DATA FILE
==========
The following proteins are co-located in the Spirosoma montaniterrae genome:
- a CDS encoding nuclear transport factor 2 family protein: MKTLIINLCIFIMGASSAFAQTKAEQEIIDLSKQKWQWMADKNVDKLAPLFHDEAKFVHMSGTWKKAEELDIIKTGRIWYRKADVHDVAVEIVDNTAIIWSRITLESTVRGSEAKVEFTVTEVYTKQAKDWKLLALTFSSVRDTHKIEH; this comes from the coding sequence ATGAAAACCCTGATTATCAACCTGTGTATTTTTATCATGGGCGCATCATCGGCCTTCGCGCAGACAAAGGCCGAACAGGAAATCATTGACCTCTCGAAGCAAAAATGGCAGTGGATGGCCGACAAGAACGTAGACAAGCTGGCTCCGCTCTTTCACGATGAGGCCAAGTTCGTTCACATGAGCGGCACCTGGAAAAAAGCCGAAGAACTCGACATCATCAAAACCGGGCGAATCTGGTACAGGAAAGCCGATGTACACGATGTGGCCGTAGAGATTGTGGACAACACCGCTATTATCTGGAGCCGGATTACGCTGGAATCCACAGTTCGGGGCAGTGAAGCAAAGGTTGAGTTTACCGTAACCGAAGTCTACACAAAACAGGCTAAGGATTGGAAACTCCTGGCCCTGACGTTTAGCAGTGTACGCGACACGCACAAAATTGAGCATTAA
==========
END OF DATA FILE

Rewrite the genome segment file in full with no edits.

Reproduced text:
The following proteins are co-located in the Spirosoma montaniterrae genome:
- a CDS encoding nuclear transport factor 2 family protein: MKTLIINLCIFIMGASSAFAQTKAEQEIIDLSKQKWQWMADKNVDKLAPLFHDEAKFVHMSGTWKKAEELDIIKTGRIWYRKADVHDVAVEIVDNTAIIWSRITLESTVRGSEAKVEFTVTEVYTKQAKDWKLLALTFSSVRDTHKIEH; this comes from the coding sequence ATGAAAACCCTGATTATCAACCTGTGTATTTTTATCATGGGCGCATCATCGGCCTTCGCGCAGACAAAGGCCGAACAGGAAATCATTGACCTCTCGAAGCAAAAATGGCAGTGGATGGCCGACAAGAACGTAGACAAGCTGGCTCCGCTCTTTCACGATGAGGCCAAGTTCGTTCACATGAGCGGCACCTGGAAAAAAGCCGAAGAACTCGACATCATCAAAACCGGGCGAATCTGGTACAGGAAAGCCGATGTACACGATGTGGCCGTAGAGATTGTGGACAACACCGCTATTATCTGGAGCCGGATTACGCTGGAATCCACAGTTCGGGGCAGTGAAGCAAAGGTTGAGTTTACCGTAACCGAAGTCTACACAAAACAGGCTAAGGATTGGAAACTCCTGGCCCTGACGTTTAGCAGTGTACGCGACACGCACAAAATTGAGCATTAA